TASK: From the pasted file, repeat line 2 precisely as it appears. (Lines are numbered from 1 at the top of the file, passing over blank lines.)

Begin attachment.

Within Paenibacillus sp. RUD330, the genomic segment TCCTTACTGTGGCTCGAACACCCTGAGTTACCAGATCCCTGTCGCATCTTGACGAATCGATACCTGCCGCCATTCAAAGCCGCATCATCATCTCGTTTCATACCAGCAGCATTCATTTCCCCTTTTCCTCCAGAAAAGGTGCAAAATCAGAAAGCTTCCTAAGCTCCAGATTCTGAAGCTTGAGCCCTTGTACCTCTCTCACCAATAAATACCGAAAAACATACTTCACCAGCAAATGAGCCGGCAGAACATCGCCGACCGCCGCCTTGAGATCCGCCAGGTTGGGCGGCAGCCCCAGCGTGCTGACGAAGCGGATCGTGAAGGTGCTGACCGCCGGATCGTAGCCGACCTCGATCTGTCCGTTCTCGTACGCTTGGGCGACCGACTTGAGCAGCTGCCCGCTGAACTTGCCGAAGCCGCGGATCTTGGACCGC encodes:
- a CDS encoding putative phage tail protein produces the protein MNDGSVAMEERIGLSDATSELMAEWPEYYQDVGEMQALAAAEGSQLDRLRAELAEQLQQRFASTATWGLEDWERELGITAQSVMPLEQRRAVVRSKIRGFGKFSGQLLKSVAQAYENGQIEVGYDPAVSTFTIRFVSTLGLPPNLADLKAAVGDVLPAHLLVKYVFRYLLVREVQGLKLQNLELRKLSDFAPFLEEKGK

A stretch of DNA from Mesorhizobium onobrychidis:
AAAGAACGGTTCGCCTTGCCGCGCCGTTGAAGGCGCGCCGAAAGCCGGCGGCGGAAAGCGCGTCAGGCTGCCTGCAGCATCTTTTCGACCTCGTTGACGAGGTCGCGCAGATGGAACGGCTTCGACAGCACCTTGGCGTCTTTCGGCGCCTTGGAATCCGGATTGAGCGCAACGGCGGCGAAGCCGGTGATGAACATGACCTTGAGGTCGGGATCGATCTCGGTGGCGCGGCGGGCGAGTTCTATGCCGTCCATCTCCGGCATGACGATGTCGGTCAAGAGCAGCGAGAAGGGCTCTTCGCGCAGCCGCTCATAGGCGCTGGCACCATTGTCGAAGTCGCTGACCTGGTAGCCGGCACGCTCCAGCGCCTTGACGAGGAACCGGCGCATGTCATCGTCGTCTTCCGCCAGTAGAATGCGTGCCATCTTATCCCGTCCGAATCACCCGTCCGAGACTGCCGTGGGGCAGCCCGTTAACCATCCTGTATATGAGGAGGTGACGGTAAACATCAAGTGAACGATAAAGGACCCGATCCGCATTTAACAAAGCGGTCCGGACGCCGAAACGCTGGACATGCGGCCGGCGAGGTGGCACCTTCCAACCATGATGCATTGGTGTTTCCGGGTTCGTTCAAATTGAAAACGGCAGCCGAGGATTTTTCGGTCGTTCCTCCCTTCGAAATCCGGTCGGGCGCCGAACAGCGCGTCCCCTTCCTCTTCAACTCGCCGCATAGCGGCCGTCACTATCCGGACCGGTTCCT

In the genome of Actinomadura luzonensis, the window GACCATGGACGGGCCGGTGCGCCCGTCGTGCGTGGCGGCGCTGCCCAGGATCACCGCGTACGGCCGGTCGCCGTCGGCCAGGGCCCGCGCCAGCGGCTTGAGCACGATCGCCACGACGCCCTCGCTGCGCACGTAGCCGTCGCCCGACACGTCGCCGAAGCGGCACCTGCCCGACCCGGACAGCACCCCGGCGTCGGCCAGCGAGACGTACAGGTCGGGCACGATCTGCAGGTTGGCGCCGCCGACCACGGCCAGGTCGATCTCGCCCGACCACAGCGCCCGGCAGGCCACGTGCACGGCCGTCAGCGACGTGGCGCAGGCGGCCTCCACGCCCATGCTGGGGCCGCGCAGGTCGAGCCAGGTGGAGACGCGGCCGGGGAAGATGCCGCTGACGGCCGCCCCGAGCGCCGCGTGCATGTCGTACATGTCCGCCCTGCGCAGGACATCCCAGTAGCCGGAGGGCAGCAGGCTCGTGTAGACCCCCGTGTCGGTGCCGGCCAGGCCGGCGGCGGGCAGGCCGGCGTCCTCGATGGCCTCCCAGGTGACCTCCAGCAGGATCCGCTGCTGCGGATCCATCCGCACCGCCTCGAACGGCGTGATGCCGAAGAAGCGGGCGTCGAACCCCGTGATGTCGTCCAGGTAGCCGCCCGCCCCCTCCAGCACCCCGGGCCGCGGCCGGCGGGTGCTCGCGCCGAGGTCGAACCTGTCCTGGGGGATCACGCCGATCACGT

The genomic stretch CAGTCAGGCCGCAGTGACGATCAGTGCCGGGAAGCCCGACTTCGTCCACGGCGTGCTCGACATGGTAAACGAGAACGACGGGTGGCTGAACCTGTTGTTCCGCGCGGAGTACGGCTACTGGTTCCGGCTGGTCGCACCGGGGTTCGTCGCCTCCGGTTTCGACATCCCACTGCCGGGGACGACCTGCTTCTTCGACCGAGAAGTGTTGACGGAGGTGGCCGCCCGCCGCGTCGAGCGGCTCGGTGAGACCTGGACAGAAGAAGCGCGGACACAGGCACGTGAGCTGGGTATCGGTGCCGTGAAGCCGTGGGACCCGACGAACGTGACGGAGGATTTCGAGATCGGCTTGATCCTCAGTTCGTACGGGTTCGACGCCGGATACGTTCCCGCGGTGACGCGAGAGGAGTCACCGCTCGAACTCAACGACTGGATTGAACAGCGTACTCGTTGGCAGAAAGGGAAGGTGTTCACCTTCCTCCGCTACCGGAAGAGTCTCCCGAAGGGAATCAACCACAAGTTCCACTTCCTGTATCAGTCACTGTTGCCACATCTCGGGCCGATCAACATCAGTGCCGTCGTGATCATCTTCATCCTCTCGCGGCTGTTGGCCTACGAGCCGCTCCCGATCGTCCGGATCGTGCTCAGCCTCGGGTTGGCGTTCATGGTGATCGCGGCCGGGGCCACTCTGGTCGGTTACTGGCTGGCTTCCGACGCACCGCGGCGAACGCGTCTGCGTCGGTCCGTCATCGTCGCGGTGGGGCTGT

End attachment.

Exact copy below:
- a CDS encoding putative phage tail protein produces the protein MNDGSVAMEERIGLSDATSELMAEWPEYYQDVGEMQALAAAEGSQLDRLRAELAEQLQQRFASTATWGLEDWERELGITAQSVMPLEQRRAVVRSKIRGFGKFSGQLLKSVAQAYENGQIEVGYDPAVSTFTIRFVSTLGLPPNLADLKAAVGDVLPAHLLVKYVFRYLLVREVQGLKLQNLELRKLSDFAPFLEEKGK